In a recent development, the Central Government has introduced the Advocate (Amendment) Bill, 2023 to amend the Advocates Act, 1961.
The bill aims to make significant changes, specifically focusing on making the act of ‘Tout’ punishable and repealing certain provisions of the outdated Legal Practitioners Act, 1879.
The bill states that all aspects covered under the Legal Practitioners Act, 1879 are already included in the Advocates Act, 1961, except for matters related to ‘touts’. It further mentions that all sections of the Legal Practitioners Act, 1879, except sections 1, 3, and 36, have already been repealed as per the Advocates Act, 1961.
The Advocate (Amendment) Bill, 2023 introduces a new section, Section 45A, titled ‘Power to frame and publish lists of touts’. This section makes the act of being a ‘tout’ punishable by imprisonment for up to three months, a fine of up to five hundred rupees, or both. The bill defines a ‘tout’ as a person who, in consideration of remuneration, procures the employment of a legal practitioner or proposes such employment to any legal practitioner or interested party in any legal business. It also refers to individuals who frequent court premises, revenue offices, railway stations, and other public places to engage in such activities.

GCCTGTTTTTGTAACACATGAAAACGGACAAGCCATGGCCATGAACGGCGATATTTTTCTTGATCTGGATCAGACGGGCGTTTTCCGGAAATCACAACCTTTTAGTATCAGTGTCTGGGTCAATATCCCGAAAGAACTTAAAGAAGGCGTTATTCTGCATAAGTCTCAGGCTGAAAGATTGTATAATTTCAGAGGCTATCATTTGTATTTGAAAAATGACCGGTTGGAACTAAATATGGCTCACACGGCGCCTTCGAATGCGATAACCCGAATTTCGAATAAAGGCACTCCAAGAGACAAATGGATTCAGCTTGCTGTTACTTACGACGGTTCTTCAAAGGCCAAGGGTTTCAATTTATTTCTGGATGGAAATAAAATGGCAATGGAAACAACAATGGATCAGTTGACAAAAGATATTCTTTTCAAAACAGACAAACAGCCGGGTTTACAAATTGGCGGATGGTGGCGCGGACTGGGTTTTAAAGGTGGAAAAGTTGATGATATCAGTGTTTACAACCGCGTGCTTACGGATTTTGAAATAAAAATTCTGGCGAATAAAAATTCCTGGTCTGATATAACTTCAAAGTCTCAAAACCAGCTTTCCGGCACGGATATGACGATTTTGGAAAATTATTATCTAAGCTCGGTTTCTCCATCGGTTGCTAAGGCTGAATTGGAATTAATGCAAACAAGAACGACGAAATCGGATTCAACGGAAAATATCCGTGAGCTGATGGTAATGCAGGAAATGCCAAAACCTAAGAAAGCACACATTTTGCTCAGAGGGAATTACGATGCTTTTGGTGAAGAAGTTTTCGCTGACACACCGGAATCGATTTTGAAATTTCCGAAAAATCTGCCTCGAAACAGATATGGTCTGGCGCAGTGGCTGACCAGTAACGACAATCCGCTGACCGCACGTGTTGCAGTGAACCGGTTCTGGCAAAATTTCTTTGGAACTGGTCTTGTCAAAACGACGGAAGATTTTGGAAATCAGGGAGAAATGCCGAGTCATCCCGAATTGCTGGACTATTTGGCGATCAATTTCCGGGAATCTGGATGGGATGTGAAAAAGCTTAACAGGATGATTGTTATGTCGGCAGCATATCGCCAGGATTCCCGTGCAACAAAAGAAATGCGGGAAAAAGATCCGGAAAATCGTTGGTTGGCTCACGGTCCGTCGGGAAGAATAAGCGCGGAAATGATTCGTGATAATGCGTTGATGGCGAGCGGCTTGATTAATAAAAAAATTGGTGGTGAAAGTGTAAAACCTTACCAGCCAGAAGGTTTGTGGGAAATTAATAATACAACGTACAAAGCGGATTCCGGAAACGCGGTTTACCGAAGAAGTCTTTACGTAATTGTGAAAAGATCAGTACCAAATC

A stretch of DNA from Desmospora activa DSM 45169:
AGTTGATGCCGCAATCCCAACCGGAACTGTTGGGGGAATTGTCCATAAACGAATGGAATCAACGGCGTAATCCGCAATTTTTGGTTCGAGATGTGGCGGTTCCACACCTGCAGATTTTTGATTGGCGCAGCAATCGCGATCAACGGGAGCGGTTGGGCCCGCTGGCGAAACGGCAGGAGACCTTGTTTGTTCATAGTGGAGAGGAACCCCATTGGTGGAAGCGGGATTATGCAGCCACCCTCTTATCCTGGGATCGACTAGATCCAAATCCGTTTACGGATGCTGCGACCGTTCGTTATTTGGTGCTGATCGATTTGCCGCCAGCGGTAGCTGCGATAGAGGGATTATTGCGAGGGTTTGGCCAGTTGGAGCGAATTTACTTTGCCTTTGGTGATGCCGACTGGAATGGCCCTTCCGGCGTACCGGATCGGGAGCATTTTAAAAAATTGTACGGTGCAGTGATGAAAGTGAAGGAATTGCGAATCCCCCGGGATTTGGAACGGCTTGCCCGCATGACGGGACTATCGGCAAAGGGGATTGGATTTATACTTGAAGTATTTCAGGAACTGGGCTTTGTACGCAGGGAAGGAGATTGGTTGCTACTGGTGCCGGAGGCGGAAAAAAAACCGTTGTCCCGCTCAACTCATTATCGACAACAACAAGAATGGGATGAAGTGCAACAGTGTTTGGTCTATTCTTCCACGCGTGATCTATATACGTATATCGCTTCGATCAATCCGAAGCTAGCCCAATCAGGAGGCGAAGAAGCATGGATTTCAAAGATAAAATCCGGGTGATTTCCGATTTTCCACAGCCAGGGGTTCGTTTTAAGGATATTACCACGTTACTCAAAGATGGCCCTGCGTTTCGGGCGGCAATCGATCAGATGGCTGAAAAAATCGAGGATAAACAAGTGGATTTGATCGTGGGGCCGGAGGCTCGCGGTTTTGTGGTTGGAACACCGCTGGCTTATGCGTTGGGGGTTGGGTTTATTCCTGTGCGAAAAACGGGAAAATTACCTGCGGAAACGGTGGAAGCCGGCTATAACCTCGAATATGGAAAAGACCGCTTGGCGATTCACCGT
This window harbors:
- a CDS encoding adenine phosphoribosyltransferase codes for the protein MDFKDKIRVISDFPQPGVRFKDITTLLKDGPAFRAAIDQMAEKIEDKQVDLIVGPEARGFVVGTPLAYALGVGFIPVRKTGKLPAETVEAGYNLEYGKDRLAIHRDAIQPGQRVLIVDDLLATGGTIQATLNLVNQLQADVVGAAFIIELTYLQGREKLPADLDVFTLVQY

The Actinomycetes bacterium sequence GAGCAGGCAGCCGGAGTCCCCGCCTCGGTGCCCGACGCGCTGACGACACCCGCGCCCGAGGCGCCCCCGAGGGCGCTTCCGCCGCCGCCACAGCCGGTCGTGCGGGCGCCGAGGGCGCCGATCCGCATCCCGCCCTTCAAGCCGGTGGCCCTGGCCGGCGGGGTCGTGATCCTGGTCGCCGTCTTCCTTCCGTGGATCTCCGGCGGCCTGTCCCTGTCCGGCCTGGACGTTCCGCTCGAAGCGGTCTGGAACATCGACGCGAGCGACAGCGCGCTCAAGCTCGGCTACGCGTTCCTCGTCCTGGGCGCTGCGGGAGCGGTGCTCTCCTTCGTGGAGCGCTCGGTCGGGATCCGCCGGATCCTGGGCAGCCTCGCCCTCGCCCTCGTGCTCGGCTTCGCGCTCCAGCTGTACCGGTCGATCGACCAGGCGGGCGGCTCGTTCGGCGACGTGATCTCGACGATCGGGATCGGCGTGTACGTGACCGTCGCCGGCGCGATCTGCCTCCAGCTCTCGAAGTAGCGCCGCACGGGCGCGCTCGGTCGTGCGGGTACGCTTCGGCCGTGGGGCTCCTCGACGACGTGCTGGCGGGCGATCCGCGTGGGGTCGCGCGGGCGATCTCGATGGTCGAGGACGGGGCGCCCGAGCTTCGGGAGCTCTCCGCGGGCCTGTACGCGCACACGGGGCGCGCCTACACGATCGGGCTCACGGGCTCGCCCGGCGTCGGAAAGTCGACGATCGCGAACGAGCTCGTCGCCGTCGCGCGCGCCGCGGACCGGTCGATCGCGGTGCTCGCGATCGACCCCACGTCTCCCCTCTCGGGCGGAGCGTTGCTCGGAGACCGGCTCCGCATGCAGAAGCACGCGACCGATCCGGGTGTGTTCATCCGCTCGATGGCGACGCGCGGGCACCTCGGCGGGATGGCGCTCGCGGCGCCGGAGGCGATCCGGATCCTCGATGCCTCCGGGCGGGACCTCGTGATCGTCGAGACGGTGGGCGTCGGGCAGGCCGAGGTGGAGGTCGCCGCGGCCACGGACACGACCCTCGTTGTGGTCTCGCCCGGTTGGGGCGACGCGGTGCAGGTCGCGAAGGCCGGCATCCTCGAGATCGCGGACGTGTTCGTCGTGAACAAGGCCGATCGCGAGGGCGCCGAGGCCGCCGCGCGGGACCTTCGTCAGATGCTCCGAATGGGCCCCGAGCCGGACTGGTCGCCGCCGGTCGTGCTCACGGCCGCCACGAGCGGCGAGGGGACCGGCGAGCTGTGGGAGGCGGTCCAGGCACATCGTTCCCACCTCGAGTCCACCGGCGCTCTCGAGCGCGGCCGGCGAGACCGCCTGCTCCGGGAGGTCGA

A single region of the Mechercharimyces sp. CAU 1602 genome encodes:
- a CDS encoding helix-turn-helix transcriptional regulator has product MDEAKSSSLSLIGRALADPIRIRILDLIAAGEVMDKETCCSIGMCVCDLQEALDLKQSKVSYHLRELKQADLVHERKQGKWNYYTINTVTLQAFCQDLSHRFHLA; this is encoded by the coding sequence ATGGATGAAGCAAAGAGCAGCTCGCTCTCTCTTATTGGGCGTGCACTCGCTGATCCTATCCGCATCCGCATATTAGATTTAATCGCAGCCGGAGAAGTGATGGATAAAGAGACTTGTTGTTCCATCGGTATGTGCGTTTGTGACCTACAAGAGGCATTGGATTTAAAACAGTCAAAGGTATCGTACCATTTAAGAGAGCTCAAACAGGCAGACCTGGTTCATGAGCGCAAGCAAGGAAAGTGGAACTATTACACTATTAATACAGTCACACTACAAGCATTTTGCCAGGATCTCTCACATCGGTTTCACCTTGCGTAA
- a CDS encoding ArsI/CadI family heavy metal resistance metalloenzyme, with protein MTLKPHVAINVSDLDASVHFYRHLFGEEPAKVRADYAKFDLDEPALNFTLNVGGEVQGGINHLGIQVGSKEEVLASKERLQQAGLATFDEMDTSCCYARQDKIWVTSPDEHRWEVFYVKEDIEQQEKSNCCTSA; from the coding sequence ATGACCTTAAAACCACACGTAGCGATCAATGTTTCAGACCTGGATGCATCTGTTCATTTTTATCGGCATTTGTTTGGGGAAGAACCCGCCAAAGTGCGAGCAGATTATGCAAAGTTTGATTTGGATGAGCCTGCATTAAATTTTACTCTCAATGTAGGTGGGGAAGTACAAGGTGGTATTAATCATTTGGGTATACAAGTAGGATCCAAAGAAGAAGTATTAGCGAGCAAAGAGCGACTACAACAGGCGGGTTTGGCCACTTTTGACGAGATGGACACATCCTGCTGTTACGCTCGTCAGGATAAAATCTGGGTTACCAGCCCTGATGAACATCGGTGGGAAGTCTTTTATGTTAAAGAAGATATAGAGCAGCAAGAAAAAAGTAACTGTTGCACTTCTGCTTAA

The new section empowers various authorities, including the High Court, District Judge, Sessions Judge, District Magistrate, and Revenue officers, to frame and publish lists of individuals proven, through evidence of general repute or habitual activities, to act as touts. The lists can be amended as necessary.
Moreover, the bill explains that if a resolution is passed by a majority of members of an association of legal practitioners declaring an individual to be or not to be a tout in a specially convened meeting for this purpose, it shall serve as evidence of the general repute.